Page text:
5 THINGS SAM WOOD WANTS YOU TO KNOW ABOUT EXERCISING WHILE PREGNANT
As Sam Wood eagerly awaits the arrival of his second child with wife Snezana Wood nee Markoski, we asked the personal trainer to share a tip or five on how to approach pregnancy and exercise. At the core of his message is ‘doing things your own way’, listening to your body and embracing the journey. While some pregnant women shy away from exercise out of fear, others may feel a desire to stick to their usual routines. The fine line lies somewhere in the middle. As Sam suggests, getting the all clear from your doctor will help put your mind at ease and have you feeling comfortable about keeping active. With plenty of low impact options on the table, here is what else you need to know.
Don't compare your journey to that of others...
Every pregnancy is different so you need to find a fitness routine that works for you. Before you start your exercise program, it is advised that you notify your doctor or midwife and check in with them during different stages of your pregnancy. This will help put your mind at ease when it comes to staying active.
Naturally, as your pregnancy progresses, so will your routine. You will need to amend both the level and frequency of your exercise as your pregnancy progresses. Just remember that every experience is different, so you need to find a routine that works for you and your body.
Don't be afraid to exercise
Don’t be scared of exercising while pregnant. It can be incredibly beneficial to both body and mind during and post pregnancy. If you are not experiencing any difficulties such as high blood pressure or pelvic instabilities, exercising up to four times a week for short periods (between 20 and 30 minutes) can deliver plenty of benefits. These include maintaining your fitness levels, reducing stress, improving sleep and helping your body prepare for the labour process.
If you're going to do one thing, it should be this...
Always do your pelvic floor exercises. These muscles come under significant strain during pregnancy and childbirth. Ensuring you work these muscles both during and after birth may help minimise the risk of incontinence and other complications.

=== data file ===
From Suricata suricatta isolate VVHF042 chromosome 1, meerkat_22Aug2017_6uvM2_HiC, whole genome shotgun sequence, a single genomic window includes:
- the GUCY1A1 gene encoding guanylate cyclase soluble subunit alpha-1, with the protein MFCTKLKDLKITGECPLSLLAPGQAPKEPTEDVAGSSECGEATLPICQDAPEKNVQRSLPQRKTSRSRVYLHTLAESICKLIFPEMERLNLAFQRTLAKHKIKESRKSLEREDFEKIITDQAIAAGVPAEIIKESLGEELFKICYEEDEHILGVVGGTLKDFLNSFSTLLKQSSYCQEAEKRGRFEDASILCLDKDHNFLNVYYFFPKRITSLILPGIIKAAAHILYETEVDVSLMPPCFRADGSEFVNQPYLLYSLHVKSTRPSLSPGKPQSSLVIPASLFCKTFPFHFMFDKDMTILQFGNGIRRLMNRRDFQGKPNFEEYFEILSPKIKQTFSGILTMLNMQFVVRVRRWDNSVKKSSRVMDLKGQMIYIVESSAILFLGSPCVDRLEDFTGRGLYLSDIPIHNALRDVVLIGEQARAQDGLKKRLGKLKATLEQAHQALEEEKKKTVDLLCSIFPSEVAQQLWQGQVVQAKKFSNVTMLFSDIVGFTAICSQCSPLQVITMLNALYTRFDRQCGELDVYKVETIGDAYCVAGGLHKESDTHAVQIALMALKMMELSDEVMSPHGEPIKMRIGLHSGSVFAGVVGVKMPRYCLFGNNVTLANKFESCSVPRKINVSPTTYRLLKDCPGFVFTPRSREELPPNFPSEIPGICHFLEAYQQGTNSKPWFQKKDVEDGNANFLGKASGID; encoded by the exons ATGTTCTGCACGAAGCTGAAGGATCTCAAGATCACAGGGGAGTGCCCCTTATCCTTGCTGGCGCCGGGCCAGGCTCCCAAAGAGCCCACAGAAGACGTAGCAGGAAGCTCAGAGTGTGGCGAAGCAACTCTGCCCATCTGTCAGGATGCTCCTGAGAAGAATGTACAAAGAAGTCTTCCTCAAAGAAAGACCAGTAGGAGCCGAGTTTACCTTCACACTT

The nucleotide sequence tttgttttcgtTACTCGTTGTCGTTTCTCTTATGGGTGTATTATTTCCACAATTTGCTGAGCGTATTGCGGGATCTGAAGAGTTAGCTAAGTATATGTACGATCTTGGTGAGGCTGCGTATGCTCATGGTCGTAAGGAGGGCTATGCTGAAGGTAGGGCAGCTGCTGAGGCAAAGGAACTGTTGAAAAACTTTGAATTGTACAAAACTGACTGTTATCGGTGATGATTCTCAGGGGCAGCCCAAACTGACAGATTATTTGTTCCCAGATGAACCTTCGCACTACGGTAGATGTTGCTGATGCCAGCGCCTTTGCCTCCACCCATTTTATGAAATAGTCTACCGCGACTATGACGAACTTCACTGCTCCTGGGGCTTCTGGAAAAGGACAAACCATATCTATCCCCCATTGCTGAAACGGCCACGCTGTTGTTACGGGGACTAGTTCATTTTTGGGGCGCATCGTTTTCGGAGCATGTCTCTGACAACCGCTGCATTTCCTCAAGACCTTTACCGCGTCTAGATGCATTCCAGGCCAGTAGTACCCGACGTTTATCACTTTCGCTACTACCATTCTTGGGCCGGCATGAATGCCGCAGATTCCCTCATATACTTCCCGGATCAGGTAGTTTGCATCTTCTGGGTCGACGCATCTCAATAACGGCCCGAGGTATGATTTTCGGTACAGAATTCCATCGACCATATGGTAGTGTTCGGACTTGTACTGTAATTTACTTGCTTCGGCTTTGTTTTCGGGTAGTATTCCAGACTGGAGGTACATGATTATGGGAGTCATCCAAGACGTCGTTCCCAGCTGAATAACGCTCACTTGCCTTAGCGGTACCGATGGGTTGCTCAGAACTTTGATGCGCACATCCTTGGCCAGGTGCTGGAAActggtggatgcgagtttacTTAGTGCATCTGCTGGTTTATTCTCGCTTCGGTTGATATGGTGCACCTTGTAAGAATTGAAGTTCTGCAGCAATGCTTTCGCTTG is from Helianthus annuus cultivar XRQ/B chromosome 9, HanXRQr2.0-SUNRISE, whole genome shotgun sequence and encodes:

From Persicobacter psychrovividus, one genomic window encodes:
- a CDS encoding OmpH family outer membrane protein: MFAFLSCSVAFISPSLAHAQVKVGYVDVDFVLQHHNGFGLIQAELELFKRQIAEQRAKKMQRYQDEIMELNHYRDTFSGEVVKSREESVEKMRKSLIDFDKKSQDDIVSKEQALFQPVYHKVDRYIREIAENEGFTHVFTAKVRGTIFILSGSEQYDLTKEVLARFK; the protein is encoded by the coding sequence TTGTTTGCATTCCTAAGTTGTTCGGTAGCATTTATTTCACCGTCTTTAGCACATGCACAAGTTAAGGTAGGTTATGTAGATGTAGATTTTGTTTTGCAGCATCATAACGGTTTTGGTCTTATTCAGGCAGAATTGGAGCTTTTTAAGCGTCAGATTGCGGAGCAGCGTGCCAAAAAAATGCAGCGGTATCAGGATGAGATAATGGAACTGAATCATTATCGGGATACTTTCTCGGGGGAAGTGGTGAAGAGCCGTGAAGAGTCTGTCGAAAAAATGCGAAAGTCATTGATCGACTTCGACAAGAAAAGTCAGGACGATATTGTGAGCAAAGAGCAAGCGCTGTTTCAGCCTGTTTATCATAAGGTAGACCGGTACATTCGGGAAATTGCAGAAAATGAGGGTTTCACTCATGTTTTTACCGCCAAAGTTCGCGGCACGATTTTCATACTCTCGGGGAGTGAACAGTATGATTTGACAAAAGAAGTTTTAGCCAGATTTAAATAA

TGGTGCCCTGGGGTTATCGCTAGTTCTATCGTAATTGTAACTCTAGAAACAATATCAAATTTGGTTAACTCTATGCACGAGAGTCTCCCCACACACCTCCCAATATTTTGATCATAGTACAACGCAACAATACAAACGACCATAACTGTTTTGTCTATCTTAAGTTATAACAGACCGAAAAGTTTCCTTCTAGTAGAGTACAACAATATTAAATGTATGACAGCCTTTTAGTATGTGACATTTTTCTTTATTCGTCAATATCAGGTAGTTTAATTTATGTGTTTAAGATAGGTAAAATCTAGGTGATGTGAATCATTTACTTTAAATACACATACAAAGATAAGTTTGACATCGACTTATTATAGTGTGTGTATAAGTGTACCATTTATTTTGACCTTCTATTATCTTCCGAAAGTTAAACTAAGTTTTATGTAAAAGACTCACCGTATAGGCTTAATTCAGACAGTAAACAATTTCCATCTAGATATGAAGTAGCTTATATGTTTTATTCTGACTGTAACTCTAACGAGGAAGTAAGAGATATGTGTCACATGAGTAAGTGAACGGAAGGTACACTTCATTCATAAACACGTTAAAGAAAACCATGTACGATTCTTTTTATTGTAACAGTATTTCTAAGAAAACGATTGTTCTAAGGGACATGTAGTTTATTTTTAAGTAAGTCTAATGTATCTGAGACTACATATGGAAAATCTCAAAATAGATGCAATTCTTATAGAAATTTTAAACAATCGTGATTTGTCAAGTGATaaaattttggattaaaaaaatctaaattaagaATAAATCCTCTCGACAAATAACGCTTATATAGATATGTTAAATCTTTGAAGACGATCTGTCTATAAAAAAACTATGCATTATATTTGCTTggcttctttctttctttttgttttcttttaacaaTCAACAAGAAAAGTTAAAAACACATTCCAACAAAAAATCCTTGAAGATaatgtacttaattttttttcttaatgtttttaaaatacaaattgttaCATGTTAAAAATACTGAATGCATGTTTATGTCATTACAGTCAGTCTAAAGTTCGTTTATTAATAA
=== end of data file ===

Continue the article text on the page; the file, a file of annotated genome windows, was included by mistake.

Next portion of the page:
During your postpartum fitness stage, once you have received the all clear from your doctor, you can incorporate exercises such as a pelvic bridge into your routine. This consists of lying on your back with your feet hip-width apart, knees bent. You begin by inhaling then exhaling as you draw your abs up and in toward your spine. Tilt your pelvis up, lifting your hips off the floor into a bridge. Slowly lower down to starting position. Repeat five times, building up to 10.
You can also try the Couch Pelvic Floor exercise here.
Remember that you have plenty of options...
Look for low impact activities during your pregnancy such as walking, swimming, water aerobics and even using a stationary exercise bike. Again, it is advisable that you speak to your doctor first to get the all clear and to receive more information on exercise standards. As an example, you should avoid swimming in pools heated above 28 degrees and exercising for extended periods of time (longer than 30 minutes at a time).
Consider looking into Yoga and Pilates classes that have been specifically designed for expecting mums. Many studios offer specially modified alternatives, which can be particularly beneficial in teaching pelvic floor exercises and helping you feel relaxed during all stages of your journey.
Love your journey!
Finally and most importantly, don’t be too hard on yourself. This is the most beautiful time of your life and should be celebrated, not a time that puts pressure or stress on you because you can’t do what you used to. Rather than focusing on what you can't do or the weight gained, celebrate what your body is able to do, which is to give life.